This report illustrates the results of a cross-national study based on in-depth interviews from both experts and average Americans on Sexual Violence. This study, supported by the National Sexual Violence Resource Center comprises the following three components: 1) an analysis of the discourse on sexual violence from expert interviews, 2) one-on-one cognitive interviews with Americans, and 3) a comparative analysis that “maps the gaps” between expert and lay understandings of this topic. The report concludes with a set of recommendations that will improve communications practice around this issue and inform future research.

Read more about the partnership between NSVRC and Frameworks Institute.

This sample letter to the editor was created for use and adaptation for OVW Rural Grantees in order to support the Let's Talk About It Rural Pubic Service Announcement Campaign.

Sexual violence -- including rape, child sexual abuse, and sexual harassment -- is a complicated topic to understand. There are many fears, myths and stereotypes that abound. We understand that reporting on these topics is a difficult task and we appreciate the media’s commitment to doing so with integrity. As a result, the National Sexual Violence Resource Center (NSVRC) has created a packet for journalists about reporting on sexual violence.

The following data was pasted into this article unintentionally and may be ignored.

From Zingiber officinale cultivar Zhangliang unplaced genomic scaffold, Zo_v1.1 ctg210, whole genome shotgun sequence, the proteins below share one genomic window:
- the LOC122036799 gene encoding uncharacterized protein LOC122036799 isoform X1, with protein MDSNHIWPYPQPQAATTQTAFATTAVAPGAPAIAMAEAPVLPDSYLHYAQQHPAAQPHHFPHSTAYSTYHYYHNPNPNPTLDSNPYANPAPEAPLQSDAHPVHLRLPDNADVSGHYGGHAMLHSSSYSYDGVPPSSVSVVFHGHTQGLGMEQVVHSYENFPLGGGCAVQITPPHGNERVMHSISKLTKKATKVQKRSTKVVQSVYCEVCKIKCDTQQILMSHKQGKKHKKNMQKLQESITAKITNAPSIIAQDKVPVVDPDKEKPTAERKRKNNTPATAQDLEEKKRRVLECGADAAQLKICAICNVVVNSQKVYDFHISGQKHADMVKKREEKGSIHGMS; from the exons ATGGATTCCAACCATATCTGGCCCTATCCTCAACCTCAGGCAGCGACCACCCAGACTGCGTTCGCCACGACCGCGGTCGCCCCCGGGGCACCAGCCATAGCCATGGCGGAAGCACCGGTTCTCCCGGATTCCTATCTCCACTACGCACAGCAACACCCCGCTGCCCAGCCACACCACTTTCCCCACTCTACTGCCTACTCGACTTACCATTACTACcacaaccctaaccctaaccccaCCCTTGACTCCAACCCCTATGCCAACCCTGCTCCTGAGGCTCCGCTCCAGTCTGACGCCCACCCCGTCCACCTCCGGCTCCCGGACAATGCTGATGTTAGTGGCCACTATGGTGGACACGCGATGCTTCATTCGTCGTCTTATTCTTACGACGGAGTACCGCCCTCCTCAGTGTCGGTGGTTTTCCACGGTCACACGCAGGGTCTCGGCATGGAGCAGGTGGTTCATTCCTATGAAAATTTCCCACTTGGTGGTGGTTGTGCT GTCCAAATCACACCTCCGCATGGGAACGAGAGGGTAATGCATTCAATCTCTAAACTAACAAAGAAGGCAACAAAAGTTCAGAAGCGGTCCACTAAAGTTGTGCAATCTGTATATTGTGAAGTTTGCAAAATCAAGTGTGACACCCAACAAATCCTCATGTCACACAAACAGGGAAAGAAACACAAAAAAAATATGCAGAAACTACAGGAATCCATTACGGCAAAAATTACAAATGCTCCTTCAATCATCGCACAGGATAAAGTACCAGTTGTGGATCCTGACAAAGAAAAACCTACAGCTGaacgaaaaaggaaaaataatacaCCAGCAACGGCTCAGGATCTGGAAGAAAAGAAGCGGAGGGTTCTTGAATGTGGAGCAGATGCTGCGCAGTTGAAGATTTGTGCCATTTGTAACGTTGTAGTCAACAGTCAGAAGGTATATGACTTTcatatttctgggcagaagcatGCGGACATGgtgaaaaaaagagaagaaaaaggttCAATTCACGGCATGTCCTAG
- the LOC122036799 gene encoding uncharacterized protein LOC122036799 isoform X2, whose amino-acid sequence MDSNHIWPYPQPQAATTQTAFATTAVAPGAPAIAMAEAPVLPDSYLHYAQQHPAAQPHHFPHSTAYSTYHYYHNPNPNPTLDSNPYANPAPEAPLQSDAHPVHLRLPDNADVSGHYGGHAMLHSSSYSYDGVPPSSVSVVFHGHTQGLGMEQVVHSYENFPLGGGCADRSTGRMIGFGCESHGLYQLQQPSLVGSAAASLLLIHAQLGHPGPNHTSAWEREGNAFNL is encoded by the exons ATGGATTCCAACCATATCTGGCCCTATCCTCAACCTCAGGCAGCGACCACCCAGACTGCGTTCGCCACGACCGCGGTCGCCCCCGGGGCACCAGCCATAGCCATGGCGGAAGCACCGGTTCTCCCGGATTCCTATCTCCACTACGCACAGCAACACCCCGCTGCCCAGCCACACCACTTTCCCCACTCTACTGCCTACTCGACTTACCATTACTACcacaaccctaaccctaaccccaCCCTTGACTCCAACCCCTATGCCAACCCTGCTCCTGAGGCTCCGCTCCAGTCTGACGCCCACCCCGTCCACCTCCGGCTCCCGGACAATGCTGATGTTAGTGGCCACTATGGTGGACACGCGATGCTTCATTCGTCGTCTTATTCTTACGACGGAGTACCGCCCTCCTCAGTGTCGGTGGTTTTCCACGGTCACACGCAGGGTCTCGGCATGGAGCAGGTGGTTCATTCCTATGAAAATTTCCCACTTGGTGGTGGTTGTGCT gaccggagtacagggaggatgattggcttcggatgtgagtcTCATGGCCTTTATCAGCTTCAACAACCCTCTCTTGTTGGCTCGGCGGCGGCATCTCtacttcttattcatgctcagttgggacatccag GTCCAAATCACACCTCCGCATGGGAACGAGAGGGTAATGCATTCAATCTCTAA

As members of the media, journalists play a critical role in illuminating the truth for people. Well-written, fact-based stories that place a particular incident in a broader context can go a long way toward educating the public. A well-informed public can help ensure appropriate responses and services for victims; accountability and treatment for those who abuse others; and can strengthen the prevention strategies of organizations and communities.

View the full Media Packet

The following seven resources, included in the packet, will answer common questions related to sexual violence:

What is Sexual Violence?

Statistics about Sexual Violence

Crime Reports of Sexual Violence

People who commit sexual violence

What is Child Sexual Abuse?

The NSVRC at a Glance

Talking with Survivors

Engaging Bystanders

 

 

 

Sexual violence -- including rape, child sexual abuse, and sexual harassment -- is a complicated topic to understand. There are many fears, myths and stereotypes that abound. We understand that reporting on these topics is a difficult task and we appreciate the media’s commitment to doing so with integrity. As a result, the National Sexual Violence Resource Center (NSVRC) has created a packet for journalists about reporting on sexual violence.

 

As members of the media, journalists play a critical role in illuminating the truth for people. Well-written, fact-based stories that place a particular incident in a broader context can go a long way toward educating the public. A well-informed public can help ensure appropriate responses and services for victims; accountability and treatment for those who abuse others; and can strengthen the prevention strategies of organizations and communities. This fact sheet discusses crime reports made on sexual violence.